On Talking To Coyote
October 5, 2016
Bent, New Mexico
For Vincent Mann with thanks for the inspiration he shares with us each and every day!!!
On Talking With Coyote
I woke to my alarm at 5:15 this morning, interrupting a dream of Apaches and Navajos, who weren’t fighting, thank you. If I cannot recall the content of the dream I do know it was vivid enough to feel as if I was walking in another realm before I awakened, and I have long felt that such is possible. Often enough I have made passage through that doorway to have the sense of other lives and feel they parallel the present. So it was I began the day with a strong sense of balance, and wishing I had another hour to rest and enjoy it.
Instead I pushed on and minutes later stepped out my door into the final darkness before the dawn, with the stars still bright in the sky. I spoke those words of thanks that flow unbidden from my lips as I breathed the cool air of the new day. I noted it was a little colder than yesterday, but then it is fall and it is supposed to be that way. No complaints, it is my favorite time of year. As I stepped around the corner of my bus I heard a rumble of hooves and a large herd of elk, twenty perhaps, went thundering up the mountainside. I apologized out loud for startling them and then paused to listen to the fading sound of their hooves on the ground. Before they were gone I heard a bugle from the bull who must have paused to speak as they departed. If my heart was already full it lifted higher with the sound.
Dawn found me with buckets in hand and thinking how fortunate I am to live as I do, even if I am working a little harder than I care to. Ten hour days with feeding horses morning and night, another 40 minutes at each end, is filling my time well, but I enjoy it also. The physical effort alone is enriching but the peace of the morning and the evening is essential and I love the horses. Neither did they disappoint me this morning as the chill air sent the young colts to running and bucking for the sheer pleasure of doing so, even after their buckets were filled. I have to admit to growling at them, as they come too close sometimes and are inclined to kick, but I still enjoyed watching their banter.
Rounding the corner and stopping for a gate I then heard coyote, voicing his joy as well. He howled and laughed and I had to answer him. I spoke softly at first, as my neighbors light was on and I was a little embarrassed to have them hear me. Driving further off I then abandoned my concern. I have long let my feral self take charge as she will and there is some of the wolf and coyote in me as well, my howl close enough to theirs to elicit an answer. We conversed several times but coyote kept singing longer than I did. My howls soon turned to laughter instead and the joy of the new day was enough to remind me of how fortunate I am to live as I do. Too, for the moment I seem free of all concern. Other than my usual contemplations there is such a clear lack of crisis in my life as to make me wonder how much of the same I have created in the past. Certainly we all have legitimate woes but beyond the need for our immediate necessities how many of those are of our own making?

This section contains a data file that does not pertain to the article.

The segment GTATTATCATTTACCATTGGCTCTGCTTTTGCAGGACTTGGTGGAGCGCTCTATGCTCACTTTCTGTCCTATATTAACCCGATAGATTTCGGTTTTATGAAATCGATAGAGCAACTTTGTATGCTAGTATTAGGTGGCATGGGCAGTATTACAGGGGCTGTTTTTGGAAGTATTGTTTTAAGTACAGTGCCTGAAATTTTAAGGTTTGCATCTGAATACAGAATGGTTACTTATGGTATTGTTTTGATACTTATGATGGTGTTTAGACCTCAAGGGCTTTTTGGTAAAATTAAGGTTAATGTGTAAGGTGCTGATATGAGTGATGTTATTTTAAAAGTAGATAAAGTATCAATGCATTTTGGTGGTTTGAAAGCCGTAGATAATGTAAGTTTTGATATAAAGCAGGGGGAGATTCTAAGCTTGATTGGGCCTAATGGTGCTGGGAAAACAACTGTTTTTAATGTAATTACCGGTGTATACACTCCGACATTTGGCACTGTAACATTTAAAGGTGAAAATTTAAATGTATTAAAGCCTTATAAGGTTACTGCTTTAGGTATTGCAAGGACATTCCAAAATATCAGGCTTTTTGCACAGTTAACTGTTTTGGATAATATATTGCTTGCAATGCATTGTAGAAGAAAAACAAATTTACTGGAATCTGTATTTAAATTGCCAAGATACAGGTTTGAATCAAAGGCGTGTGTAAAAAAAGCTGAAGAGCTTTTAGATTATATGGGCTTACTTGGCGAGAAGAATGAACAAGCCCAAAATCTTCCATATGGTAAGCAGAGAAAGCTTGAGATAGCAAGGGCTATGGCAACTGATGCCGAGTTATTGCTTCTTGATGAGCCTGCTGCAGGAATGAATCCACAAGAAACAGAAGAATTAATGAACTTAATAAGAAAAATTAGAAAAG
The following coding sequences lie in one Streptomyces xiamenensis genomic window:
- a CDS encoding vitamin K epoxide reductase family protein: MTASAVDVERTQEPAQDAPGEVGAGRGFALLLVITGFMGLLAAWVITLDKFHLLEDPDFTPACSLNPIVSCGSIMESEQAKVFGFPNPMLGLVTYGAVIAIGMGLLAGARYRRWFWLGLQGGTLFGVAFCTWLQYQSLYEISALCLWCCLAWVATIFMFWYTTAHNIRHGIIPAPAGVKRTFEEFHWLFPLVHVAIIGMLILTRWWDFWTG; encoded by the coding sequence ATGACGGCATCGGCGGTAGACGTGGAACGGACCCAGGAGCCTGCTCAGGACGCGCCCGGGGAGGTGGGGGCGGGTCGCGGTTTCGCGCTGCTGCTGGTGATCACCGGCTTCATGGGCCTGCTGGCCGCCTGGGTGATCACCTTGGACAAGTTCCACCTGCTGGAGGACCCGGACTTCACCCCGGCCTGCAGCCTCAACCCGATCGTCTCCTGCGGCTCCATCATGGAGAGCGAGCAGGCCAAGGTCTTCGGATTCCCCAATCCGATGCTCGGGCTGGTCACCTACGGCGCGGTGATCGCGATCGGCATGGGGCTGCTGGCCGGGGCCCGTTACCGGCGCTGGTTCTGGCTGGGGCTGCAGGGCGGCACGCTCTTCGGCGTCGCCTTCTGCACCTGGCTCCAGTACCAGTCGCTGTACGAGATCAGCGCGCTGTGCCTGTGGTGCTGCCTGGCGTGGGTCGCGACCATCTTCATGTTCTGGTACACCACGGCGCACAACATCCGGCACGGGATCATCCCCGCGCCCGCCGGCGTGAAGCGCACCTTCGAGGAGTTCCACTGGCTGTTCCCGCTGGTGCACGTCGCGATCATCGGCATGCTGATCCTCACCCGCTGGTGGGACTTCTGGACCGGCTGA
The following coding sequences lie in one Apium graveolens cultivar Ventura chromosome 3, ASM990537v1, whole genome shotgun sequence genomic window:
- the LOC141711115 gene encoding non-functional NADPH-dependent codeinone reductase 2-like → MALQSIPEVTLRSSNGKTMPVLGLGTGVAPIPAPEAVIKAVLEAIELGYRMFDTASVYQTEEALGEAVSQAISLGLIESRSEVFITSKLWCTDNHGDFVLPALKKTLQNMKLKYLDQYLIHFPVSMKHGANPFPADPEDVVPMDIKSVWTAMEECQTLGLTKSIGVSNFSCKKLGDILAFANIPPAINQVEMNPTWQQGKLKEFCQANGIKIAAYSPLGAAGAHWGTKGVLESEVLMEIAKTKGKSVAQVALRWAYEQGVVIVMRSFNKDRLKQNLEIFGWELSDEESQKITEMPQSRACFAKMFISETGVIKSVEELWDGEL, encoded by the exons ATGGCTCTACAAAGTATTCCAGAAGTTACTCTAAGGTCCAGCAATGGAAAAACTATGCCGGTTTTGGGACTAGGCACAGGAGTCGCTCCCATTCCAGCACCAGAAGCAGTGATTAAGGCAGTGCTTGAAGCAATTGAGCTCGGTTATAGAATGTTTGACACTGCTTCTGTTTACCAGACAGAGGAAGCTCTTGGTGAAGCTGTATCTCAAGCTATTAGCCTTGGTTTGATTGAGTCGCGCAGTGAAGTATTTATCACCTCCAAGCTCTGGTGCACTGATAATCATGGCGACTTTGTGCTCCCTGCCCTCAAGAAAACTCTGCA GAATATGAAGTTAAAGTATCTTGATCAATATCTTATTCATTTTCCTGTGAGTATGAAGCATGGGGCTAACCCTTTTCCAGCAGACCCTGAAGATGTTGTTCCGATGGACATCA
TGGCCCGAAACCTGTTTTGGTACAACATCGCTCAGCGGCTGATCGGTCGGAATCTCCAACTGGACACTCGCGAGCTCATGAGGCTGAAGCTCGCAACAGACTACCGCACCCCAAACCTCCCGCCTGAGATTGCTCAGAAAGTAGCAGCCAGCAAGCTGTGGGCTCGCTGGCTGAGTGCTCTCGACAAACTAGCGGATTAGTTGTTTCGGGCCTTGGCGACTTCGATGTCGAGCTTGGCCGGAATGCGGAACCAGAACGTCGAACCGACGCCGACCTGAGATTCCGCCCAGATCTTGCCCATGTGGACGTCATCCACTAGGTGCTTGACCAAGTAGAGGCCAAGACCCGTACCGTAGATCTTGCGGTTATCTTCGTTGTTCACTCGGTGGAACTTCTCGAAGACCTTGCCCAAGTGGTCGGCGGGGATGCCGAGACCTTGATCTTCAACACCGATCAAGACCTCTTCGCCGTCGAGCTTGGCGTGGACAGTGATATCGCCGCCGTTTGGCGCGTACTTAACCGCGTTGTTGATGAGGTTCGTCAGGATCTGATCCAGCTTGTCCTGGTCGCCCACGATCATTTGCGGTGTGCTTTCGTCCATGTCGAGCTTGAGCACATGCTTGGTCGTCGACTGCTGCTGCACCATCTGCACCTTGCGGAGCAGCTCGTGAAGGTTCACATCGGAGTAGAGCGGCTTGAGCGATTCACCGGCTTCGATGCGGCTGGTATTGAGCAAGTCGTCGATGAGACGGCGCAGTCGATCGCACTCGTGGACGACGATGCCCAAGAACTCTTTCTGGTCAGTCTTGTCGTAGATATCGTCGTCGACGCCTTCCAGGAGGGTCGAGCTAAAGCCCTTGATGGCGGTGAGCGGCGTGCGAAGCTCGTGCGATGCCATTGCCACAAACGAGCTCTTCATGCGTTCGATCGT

The ducks flew in as I made my return round to the final gate and I thrilled at the flutter of their wings, as always. They are certainly the more ungainly of the birds here, crashing on their breasts and pitching forward when they land on solid ground, but then it is a wonder they fly at all. Their wings are shorter than most and their flight appears to be a frantic effort compared to the hawks and the ravens. I bade coyote goodbye as I closed the final gate and turned to take a picture of the breaking day, the sky glowing pink and blue with the dawn. I turned to watch the ravens circle on the mountain top thermals and thought again how blessed I was as I headed to work. Again I considered my good fortune, and how I should savor the moment as they pass so quickly at times.
I stopped to open the gate to my workplace and took a deep breath as I did. The air was filled with the rich smoke of a juniper fire, the Apaches favorite wood and mine as well. First fire, harbinger of fall and the sacred smoke filled me as everything else had this morning. I stopped to make the gesture to the smoke, calling it to bless me, cupping my hand in the air to bring it towards my person that I might be cleansed and protected as the sage would do. My Native friends have rubbed off on me over these years, just as they have all of my life. I reflect on their blessings and the morning prayers which I have made my own and again I say thanks. With all the beauty and wonder of nature, and of life itself, there is nothing else I can ask for. May all be well today!! Ixehe, Thank you!!!!!